Suicidal intent in patients with chronic pain

Betty J. Fisher, Jennifer A. Haythornthwaite, Leslie J. Heinberg, Michael Clark, Jeffery Reed

Research output: Contribution to journalArticlepeer-review

82 Scopus citations


Suicidal ideation among individuals suffering from chronically painful conditions has not been widely studied, although rates of completed suicide are believed to be elevated in this population relative to the general population. The psychiatric literature on suicide documents the importance of controlling for the severity of depression when studying factors associated with suicidal ideation, attempts, or completion. The present study examined the relationships between suicidal ideation and the experience of pain, pain-related disability, and pain coping efforts among a sample of individuals experiencing chronically painful conditions. Of 200 patients evaluated on an inpatient rehabilitation unit in a psychiatric service, 13 individuals (6.5%) reported suicidal intent on a commonly used self-report measure of symptoms of depression, the Beck Depression Inventory. This group was compared to a matched (age, sex, pain duration) group of similarly depressed individuals (N = 13) and a matched group of non-depressed individuals (N = 13) on measures of pain, disability, pain beliefs, and pain coping strategies. A history of a suicide attempt was associated with suicidal intent. Family history of substance abuse was significantly more prevalent among the depressed groups, regardless of suicidal thinking. The depressed/suicidal group and depressed/non-suicidal groups reported higher levels of pain, higher levels of pain-related disability, lower use of active coping, and higher use of passive coping compared to the non-depressed group. The depressed groups did not differ from one another on any of the measures of pain experience. Depression, not suicidal status, consistently predicted level of functioning. The prevalence of suicidal intent was comparable to rates observed in other studies and relatively low. When individuals with chronic pain report suicidal intent, it is imperative that measures preventing self-harm be implemented immediately and the patient's depression be treated aggressively.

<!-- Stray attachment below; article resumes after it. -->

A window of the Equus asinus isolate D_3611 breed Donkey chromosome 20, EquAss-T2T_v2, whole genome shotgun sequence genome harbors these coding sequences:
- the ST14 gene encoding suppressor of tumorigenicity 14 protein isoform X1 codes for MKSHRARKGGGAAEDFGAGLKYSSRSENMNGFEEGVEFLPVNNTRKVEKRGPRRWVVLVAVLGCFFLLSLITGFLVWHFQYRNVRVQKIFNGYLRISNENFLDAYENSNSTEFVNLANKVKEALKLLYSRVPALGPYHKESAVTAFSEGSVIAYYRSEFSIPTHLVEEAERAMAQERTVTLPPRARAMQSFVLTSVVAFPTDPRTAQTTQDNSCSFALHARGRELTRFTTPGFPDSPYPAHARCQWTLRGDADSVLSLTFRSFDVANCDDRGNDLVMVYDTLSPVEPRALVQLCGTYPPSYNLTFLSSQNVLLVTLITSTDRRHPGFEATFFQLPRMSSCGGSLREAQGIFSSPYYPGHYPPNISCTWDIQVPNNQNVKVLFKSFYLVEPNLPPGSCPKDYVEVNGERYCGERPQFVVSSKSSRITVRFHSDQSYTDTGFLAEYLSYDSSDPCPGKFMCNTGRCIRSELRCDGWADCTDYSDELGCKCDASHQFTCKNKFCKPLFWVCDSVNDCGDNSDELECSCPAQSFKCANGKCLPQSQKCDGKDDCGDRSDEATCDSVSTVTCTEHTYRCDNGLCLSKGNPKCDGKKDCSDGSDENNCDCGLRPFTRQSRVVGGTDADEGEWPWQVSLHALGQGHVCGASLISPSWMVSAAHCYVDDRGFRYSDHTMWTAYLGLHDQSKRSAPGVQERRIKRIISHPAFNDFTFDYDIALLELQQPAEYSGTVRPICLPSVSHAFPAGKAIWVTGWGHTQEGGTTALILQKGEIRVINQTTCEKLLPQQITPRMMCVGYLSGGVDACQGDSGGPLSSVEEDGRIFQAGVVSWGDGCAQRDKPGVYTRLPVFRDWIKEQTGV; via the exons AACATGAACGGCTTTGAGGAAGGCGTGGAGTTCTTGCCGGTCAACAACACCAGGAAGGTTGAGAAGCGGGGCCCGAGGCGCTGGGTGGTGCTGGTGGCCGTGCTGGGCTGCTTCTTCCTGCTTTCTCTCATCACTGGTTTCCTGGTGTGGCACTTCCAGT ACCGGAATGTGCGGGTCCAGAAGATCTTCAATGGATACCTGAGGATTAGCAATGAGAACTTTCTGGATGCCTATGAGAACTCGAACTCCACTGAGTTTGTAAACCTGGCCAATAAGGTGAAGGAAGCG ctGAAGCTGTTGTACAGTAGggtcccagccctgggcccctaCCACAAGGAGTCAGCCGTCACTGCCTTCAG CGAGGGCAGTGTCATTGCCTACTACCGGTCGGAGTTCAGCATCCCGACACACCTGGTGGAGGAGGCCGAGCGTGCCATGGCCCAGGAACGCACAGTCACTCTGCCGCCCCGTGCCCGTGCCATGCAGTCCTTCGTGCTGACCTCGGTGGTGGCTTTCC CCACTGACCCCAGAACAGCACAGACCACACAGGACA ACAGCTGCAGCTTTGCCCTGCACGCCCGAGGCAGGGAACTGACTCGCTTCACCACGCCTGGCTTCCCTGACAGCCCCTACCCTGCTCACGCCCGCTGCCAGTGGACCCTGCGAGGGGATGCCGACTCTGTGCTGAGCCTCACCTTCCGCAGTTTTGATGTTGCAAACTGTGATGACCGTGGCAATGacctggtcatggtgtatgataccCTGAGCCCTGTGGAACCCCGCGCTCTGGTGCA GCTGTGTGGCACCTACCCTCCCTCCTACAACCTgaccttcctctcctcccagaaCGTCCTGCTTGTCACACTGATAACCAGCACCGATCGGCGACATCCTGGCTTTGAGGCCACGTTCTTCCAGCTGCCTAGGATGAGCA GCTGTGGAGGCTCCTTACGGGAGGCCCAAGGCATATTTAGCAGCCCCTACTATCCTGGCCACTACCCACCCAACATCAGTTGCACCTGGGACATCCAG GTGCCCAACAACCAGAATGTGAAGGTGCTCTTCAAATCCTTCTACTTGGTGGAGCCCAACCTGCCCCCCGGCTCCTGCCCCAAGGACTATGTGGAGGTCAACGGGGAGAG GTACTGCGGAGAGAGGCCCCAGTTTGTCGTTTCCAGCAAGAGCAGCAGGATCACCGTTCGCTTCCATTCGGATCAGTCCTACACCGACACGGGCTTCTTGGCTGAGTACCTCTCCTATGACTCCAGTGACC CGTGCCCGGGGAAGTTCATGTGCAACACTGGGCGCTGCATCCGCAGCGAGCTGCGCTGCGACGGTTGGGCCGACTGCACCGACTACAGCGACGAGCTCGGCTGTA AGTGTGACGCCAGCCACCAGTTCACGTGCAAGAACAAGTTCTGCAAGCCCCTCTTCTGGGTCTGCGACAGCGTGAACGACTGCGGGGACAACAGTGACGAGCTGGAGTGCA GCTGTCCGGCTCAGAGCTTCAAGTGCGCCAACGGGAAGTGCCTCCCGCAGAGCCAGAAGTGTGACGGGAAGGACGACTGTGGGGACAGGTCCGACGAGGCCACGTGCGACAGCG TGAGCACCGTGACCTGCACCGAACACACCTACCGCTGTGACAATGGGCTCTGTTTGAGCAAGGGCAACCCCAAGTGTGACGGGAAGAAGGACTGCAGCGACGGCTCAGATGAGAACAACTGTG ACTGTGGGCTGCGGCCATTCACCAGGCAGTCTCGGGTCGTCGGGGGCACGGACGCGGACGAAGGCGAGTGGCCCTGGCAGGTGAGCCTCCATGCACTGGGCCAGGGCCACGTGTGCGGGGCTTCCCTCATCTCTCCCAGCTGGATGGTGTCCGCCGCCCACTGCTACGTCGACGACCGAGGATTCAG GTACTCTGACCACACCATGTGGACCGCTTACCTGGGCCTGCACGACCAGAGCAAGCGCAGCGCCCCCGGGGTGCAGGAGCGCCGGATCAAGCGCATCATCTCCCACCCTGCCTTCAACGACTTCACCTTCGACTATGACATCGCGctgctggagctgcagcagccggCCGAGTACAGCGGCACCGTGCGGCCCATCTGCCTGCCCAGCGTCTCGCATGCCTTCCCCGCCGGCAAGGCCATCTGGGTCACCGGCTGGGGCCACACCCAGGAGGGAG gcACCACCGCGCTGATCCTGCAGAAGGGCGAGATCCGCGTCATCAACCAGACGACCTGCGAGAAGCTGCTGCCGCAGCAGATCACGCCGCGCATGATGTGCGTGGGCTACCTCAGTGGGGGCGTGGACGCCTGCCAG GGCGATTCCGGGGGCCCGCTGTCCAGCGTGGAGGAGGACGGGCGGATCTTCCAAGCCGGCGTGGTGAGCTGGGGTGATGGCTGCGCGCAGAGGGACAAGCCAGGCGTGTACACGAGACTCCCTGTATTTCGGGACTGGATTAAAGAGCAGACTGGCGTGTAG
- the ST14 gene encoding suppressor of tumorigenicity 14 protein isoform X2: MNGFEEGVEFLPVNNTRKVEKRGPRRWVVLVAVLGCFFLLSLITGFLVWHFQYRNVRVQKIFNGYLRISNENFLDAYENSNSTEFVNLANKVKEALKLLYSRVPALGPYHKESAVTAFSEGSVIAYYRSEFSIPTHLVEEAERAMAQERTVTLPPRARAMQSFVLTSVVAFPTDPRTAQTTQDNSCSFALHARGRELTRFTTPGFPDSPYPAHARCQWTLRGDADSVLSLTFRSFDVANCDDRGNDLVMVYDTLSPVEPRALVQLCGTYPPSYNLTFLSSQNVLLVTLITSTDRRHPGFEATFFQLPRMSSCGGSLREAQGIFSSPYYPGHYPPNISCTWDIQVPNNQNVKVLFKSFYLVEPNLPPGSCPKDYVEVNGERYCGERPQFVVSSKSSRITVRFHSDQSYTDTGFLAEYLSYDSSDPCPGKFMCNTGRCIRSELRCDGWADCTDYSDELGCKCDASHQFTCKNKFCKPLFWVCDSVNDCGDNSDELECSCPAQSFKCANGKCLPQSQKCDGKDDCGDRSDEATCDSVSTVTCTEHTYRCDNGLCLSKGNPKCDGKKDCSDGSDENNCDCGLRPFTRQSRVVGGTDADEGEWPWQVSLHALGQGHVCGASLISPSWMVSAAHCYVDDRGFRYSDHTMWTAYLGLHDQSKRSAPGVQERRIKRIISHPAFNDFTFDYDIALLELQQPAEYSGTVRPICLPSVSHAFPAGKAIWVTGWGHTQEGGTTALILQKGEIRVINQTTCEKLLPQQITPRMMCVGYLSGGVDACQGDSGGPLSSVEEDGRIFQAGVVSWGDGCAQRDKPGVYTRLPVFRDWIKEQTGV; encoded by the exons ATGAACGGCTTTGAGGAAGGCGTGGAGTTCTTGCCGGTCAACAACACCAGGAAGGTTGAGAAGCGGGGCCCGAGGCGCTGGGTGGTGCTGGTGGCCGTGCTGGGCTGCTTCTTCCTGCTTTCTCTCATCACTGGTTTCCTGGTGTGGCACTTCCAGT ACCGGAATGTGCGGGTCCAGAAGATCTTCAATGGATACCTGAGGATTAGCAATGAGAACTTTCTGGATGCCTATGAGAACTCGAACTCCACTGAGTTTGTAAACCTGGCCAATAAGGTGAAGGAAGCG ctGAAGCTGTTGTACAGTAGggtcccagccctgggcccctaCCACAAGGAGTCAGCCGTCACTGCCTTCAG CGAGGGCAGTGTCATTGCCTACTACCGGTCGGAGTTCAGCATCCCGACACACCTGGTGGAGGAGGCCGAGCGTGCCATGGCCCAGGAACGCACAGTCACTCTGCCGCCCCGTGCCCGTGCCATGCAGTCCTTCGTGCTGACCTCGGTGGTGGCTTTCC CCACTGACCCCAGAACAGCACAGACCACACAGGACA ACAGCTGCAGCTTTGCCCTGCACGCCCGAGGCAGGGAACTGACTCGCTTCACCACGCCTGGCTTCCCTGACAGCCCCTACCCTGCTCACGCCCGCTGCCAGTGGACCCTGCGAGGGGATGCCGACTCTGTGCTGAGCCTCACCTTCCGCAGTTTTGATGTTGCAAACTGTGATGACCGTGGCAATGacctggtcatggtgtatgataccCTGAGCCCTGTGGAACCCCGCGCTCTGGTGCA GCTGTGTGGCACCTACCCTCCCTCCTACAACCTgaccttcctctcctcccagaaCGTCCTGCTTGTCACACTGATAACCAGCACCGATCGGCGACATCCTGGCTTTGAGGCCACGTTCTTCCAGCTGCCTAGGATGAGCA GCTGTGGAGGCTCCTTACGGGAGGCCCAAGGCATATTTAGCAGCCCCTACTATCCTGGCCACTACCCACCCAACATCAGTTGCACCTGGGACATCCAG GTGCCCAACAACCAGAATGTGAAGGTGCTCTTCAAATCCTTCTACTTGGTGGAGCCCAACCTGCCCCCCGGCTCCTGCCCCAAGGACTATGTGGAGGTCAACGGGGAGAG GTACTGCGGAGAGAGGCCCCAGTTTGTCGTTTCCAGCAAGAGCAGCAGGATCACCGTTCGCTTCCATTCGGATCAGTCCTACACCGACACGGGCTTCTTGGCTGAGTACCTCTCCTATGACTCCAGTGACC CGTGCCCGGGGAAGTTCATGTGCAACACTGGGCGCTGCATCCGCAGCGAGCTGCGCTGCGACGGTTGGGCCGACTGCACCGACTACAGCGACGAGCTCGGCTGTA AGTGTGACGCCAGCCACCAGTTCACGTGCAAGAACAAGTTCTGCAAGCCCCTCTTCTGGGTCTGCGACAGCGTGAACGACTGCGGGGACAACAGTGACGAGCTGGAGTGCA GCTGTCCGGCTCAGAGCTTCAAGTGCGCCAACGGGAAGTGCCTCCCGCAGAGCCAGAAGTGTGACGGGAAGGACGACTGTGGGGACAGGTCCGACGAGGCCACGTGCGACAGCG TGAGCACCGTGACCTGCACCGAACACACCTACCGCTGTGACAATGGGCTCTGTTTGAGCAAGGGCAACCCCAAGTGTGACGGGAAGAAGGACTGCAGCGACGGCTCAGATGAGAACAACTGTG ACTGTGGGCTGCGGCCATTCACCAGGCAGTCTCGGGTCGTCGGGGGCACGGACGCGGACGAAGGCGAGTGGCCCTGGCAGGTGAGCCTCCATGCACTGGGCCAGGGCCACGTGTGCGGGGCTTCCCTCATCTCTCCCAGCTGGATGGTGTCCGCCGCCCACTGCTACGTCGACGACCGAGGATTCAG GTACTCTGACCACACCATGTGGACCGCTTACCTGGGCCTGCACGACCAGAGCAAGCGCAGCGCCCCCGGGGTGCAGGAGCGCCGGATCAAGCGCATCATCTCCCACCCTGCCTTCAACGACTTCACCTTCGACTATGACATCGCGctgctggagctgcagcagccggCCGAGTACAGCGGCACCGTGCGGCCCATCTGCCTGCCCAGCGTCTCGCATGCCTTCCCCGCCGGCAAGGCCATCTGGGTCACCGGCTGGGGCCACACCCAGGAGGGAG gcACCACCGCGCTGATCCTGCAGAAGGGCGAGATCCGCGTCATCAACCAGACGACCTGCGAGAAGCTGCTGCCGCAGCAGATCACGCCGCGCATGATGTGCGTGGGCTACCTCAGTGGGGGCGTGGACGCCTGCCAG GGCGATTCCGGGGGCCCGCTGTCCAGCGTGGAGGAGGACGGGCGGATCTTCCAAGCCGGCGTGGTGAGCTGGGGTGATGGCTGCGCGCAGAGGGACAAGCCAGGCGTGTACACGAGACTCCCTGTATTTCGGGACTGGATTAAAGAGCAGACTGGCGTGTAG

Original languageEnglish (US)
Pages (from-to)199-206
Number of pages8
Issue number2-3
StatePublished - 2001


  • Chronic pain
  • Suicidal intent

ASJC Scopus subject areas

  • Neurology
  • Clinical Neurology
  • Anesthesiology and Pain Medicine


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